Child Study Team
Ami Dash, Social Worker
Sarah Florio, School Psychologist
Kathy Grennan, Learning Disabilities Teacher Consultant
Margie Auer, Occupational Therapist
Donna Conklin, Physical Therapist
Amanda Davis, Behaviorist
Agnes Douma, Speech/Language Pathologist
Roles of the Child Study Team
The School Psychologist has expertise in determining a child’s level of cognitive and conceptual development. In addition, the psychologist is concerned with the emotional status of the student, and how both internal and external factors may affect behavior and performance in school. The school psychologist works with both general education and special education teachers and students. In certain circumstances the school psychologist provides group and individual counseling to students.
The Learning Consultant (LDT-C) is trained to determine the learning styles of the students, to determine specific achievement levels in a variety of content areas, to recommend specific achievement levels in a variety of content areas, and to recommend specific teaching methods and strategies that may benefit the student. This professional is generally called upon to model specific strategies and methods that may benefit students.
The expertise of the Social Worker lies in assessing the student relative to the family, the school and the community. This professional generally gathers information concerning the student’s health, family, and school history as it pertains to the student’s current school functioning. The social worker also counsels students and assists in social skills development.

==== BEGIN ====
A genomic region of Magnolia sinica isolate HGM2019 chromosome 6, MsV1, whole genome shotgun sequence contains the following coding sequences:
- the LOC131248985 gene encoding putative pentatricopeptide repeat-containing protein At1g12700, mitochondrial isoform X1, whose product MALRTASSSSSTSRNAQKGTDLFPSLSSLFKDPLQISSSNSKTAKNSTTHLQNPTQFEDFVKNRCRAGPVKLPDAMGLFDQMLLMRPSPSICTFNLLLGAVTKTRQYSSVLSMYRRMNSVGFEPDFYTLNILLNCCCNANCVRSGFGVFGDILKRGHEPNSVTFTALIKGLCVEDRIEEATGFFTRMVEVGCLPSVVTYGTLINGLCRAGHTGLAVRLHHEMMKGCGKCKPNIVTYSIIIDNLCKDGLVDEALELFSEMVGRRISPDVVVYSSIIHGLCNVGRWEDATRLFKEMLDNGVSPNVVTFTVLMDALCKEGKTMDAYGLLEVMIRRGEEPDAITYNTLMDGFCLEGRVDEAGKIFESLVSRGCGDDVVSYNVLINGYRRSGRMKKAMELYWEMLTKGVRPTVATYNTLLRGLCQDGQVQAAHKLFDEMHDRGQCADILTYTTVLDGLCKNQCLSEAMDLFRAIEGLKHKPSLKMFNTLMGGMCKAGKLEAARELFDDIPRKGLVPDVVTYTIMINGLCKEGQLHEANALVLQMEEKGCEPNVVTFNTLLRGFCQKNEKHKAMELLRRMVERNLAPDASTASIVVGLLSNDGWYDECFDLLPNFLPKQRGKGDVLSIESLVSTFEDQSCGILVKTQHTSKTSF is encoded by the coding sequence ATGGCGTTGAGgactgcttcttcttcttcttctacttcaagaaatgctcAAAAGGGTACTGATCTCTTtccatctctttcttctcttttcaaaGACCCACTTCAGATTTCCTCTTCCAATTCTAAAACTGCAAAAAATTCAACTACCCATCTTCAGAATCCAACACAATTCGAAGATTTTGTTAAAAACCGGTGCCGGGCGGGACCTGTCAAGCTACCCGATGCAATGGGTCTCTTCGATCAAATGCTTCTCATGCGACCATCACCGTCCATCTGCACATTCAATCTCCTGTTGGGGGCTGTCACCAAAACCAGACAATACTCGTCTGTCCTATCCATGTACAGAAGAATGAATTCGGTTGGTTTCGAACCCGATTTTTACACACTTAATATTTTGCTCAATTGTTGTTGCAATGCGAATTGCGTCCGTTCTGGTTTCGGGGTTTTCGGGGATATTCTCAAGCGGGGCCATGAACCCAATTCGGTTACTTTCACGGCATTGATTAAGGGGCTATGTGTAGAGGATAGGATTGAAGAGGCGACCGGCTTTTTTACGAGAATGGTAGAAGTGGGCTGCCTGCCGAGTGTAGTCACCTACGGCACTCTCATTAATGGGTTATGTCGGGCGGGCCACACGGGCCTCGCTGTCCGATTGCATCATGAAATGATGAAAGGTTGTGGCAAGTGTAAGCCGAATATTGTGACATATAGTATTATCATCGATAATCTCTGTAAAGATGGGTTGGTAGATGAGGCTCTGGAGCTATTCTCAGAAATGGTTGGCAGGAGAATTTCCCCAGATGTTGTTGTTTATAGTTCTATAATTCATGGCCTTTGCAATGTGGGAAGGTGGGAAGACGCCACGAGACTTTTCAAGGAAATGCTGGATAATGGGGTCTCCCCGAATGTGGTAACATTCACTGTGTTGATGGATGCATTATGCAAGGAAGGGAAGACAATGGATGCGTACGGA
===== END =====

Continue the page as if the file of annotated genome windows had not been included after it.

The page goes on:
The Occupational Therapist uses their expertise to facilitate the areas of self cure, academic and/or vocational pursuits as well as play or leisure activities. The OT works with students, parents, teachers and other educational staff to help implement a student's academic program.
The Physical Therapist is a professional who diagnoses and treats students who have medical problems or other health-related conditions, illnesses, or injuries that limits their abilities to move and perform functional activities as well as they would like in their daily lives. A physical therapist examines each individual and develops a plan using treatment techniques to promote the ability to move, reduce pain, restore function, and prevent disability.
The Speech/Language Pathologist has expertise in developing speech and language skills, including articulation and fluency while correcting any vocal disorders. These are essential to the learning process and to the student's social, emotional and academic growth. The Speech/Language Pathologist works closely with students, parents and other educational staff members.